meet me in st. louis
by John Arlon Hawke
TO FIND OUT MORE about the Board of Retirement, visit www.nafwb.org or call
CLARENCE BURTON DID WHAT NO ONE ELSE HAS DONE in the 44-year history of the Board of Retirement. He enrolled in the retirement program, retired at age 65, then un-retired, and later retired again, taking annuities both times.
“I even tried to set up a third annuity,” chuckled the 79-year-old former Missouri executive secretary. “They told me that two per person was the limit.”
Burton retired in 1992 after 17 years as Missouri’s chief executive, began drawing Social Security benefits, and took his first annuity. But Pastor Glenn Murray (United FWB Church, West Plains) needed an associate pastor, so Clarence un-retired and set up another retirement account. Five years later, he set up another annuity while serving in this capacity.
Even though Clarence stepped back from major pastoral duties this year, he still logs more time at preacher duties than at the fishing hole.
“I am pleased with my Board of Retirement investment,” Burton said. “Income from my two annuities allows me to serve as needed without requiring a full-time salary.”
Arkansas-born and raised, Clarence champions young ministers preparing for retirement. “I encourage early and regular investment with the Board of Retirement. If they live long enough, every preacher will retire. Plan ahead. Start today.”
Road to St. Louis
The Clarence and Vivian Burton story began in 1950 when a small-town Missouri girl from Myrtle got a job in St. Louis, met a handsome soldier on furlough, and married him. They began attending Third FWB Church where Reverend Ben Scott pastored.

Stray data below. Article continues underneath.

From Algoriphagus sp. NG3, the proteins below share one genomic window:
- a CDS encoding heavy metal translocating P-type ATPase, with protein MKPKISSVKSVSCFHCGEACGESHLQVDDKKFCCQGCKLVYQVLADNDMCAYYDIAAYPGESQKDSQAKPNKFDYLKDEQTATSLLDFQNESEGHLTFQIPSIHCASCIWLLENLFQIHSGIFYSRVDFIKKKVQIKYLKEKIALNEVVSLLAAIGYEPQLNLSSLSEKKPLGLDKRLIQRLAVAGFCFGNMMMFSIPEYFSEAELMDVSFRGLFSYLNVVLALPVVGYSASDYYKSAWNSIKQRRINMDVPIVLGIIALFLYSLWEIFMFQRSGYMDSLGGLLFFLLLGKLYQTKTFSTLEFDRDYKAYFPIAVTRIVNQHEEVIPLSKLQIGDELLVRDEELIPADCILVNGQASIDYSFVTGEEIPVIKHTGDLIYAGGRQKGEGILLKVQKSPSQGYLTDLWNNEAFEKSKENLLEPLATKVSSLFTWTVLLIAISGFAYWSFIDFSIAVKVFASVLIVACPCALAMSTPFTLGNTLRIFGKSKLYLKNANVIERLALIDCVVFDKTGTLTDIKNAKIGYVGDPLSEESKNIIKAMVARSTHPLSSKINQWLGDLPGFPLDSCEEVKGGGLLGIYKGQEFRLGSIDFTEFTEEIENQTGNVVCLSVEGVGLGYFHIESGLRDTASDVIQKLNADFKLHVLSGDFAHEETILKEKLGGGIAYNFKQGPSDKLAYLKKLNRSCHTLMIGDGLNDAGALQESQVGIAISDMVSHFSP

Clarence questioned why God called him to preach in 1951, and argued a bit with the Lord. “After all,” he said, “I planned to be an optometrist. I didn’t have a strong voice for preaching or the leadership skills for pastoring.”
Pastor Scott nudged the would-be optometrist toward Nashville where he enrolled at Free Will Baptist Bible College and graduated in 1955.
“The years at FWBBC changed me,” Burton reflects. “My approach to ministry, my Christian life—everything refocused because of my studies there and the influence of those great teachers.”
Man of the People
Clarence pastored 23 years in Tennessee, Arkansas, and Missouri, before he became Missouri’s executive secretary. He served on the Arkansas and Missouri Home Mission Boards, and as Missouri’s assistant moderator and moderator. He was elected to two national boards, serving five years on the Sunday School Board and 12 on the FWBBC Board of Trustees.
The Missouri State Association expected their executive secretary to be a journalist, a business manager, and a pastor to pastors. Which meant that Clarence published The Gem (Missouri’s state paper), planned state associations and retreats, and built a state office and a bookstore in Lebanon.
“God used me to help build up the churches,” Burton says. “I preached a truckload of sermons, but my life’s work is ministering to those who minister to others.”
Gunfire and Airplanes
Clarence came to the pulpit through gunfire and airplanes. He joined the U.S. Army in 1944, and was among the first American soldiers to enter Japan as part of the occupation force.
“That was a very interesting experience,” he remembers. “I am so glad that Free Will Baptists now have a wonderful missions ministry in Japan.”
Burton later joined the Air Force Reserve and served with the Fifth Air Force during the Korean War.
“If I could go back and do it all over again,” he says, “I’d try to get to Bible College sooner. Man, I had a lot to learn!”
What most people don’t know about the courteous, soft-spoken minister is that he attended six colleges—three in Arkansas, two in Tennessee and one in Texas. But for Clarence, everything begins in St. Louis where he met Vivian, the beautiful woman who changed his life 56 years ago.
John Arlon Hawke, former pastor and educator for 20 years, now does free-lance writing from his Middle Tennessee home. His articles appear occasionally in ONE Magazine.